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Reading Practice: Paul Revere’s Midnight Ride Part 5 — Question

One common English saying is “Practice makes perfect.” We here at Magoosh definitely believe it! With that in mind, I’m providing a series of blog posts that will take you through a series of reading questions centered around one particular passage. Today, we’re looking at our Paul Revere passage (TK, TK) in a slightly different way than we did before.
These posts contain a reading passage and sample problem; I’ll provide answers and explanations in the next post. Today, let’s take a look at sample vocabulary question #5. If you haven’t had a chance to look over questions #1, #2, #3, and #4 yet, take a look at the original posts here:1, 23, and 4.

Paul Revere’s Midnight Ride

While many schoolchildren have learned about Paul Revere from the famous poem by Henry Wadsworth Longfellow, fewer remember the historical details about Revere’s midnight ride that  Longfellow did not include. Sent by Revolutionary Joseph Warren after British army activity suggested that the troops were beginning to move, Revere rode to alert the Massachusetts Provincial Congress to move military supplies away from town.

Little over a week later, the British commanders in the colonies (as the United States was then known) received orders to “disarm” the rebels, literally meaning to take their arms away, and to imprison their leaders. British General Gage was told to conduct this mission with the utmost secrecy, so as not to inspire further rebellion among the colonists. However, Warren found out about this mission and told Revere, as well as another colonist named William Dawes, that the British troops would sail from Boston for Cambridge, and eventually Lexington and Concord. The two men were sent to warn leaders in Lexington, as well as militias in the area.

Meanwhile, Revere had previously asked the sexton of a church to signal by lantern to let Charlestown residents know about the movement of the British troops. One lantern in the steeple window would indicate that the army was coming by land, while two lanterns would signify that it was coming by water. Secretly rowing across the Charles River, Revere rode to Lexington and warning almost every house he passed. Many patriots began to join him on horseback; by the end of the night, as many as 40 men may have been riding throughout the county. However, unlike the apocryphal legend, Revere never did should “The British are coming!” To do so would have made him conspicuous to the British troops, as well as to the colonists.

The system that Revere and his fellow patriots used is known as “alarm and muster,” which the group had developed after an ineffectual colonial response to an alarm in September of 1774. By using this system, the Americans were able to deploy local militia quickly in the event of an emergency. In fact, this system had been used in early colonial battles in the “Indian wars,” but had fallen out of use during the French and Indian War.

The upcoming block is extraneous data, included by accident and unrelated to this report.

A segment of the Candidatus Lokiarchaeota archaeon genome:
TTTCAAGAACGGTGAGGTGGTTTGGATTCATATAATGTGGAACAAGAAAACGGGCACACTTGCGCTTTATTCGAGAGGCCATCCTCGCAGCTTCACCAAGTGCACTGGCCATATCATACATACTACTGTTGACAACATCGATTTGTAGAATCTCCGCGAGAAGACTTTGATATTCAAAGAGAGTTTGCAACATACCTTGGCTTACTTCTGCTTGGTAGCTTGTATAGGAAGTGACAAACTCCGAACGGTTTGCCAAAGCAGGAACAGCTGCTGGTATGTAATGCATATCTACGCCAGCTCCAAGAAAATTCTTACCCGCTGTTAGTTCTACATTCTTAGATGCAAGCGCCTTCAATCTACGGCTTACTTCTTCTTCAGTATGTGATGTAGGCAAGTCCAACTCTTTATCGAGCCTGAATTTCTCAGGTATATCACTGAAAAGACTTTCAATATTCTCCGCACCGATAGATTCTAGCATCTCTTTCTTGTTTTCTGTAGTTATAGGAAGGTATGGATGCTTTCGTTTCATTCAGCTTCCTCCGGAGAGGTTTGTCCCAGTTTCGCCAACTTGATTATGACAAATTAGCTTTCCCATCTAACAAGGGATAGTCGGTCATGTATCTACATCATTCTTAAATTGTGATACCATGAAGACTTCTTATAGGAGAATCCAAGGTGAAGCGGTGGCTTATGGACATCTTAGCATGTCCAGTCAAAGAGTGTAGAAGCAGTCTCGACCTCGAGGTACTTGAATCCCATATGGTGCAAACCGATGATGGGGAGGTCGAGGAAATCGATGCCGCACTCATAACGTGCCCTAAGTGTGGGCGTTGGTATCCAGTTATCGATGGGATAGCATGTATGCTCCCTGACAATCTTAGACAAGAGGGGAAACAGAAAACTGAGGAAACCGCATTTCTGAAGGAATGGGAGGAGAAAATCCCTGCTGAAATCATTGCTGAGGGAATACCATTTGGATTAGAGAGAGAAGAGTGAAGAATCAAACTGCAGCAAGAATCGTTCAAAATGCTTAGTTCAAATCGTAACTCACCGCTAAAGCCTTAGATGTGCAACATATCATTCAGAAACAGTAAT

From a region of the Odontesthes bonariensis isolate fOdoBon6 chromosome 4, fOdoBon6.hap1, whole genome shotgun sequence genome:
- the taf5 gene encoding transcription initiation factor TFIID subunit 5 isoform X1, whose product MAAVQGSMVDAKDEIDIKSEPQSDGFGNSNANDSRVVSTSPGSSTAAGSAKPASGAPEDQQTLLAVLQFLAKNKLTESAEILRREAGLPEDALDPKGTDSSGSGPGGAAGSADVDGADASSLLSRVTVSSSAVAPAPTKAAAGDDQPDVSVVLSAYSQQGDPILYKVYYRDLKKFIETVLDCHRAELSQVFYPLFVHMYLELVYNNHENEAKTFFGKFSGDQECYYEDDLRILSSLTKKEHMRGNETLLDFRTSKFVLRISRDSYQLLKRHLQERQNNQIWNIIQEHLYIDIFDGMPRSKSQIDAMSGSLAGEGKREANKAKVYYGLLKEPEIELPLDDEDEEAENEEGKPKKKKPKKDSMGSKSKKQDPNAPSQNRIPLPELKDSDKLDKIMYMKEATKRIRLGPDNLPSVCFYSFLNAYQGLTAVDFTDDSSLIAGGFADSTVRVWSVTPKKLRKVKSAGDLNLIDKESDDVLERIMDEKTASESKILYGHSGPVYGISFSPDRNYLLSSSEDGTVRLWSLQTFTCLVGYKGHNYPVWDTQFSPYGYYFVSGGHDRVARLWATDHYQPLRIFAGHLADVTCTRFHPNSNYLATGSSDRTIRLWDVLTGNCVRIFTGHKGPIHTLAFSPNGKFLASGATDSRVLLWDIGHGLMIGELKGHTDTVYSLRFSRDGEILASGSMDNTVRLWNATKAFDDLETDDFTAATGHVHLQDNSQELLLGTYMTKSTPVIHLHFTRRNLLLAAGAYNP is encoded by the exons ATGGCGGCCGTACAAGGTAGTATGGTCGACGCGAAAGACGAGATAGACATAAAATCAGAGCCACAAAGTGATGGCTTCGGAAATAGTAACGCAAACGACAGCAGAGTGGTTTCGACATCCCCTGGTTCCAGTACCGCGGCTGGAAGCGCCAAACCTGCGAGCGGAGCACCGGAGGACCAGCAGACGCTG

Unluckily, Revere, Dawes, and another revolutionary were stopped by a British army control. The other two men were able to escape, but Revere was captured and held for questioning by the British. He informed them that the army was coming in from Boston, and also let it be known that a large number of patriots were gathered in Lexington. A British major led Revere towards Lexington, but approximately half a mile from the town, a gunshot rang out. As they approached, the town bell began to ring, which the captives told the British major was the militia’s call to arms. Taking heed of this, the British soldier decided to let his captives free and to head back to his base to warn his commander. The battle on Lexington Green had begun. Meanwhile, Revere made his way to the house of a nearby friend, where both John Hancock and John Adams were lodged. During the battle, Revere aided Hancock’s family as they escaped from the town.

Paul Revere would remain politically active for the rest of his life. He was passionate about the Federalist cause, and particularly concerned about the economy and power of the United States. Even after his 1811 retirement, Revere still contributed to petitions and political discussions. His actions were long remembered; even 40 years after his death, Longfellow’s poem “Paul Revere’s Ride,” infamously beginning “Listen, my children, and you shall hear/Of the midnight ride of Paul Revere” commemorated his heroic actions. Though the poem is less than historically accurate, Longfellow constructed it this way deliberately, in order to make the subject even more poetic and dramatic, ensuring that the patriot would live on in the memory of the nation.

 

5. The word “lodged” in paragraph 5 is closest in meaning to

a. housed

b. hiding

c.  meeting

d. fighting

 

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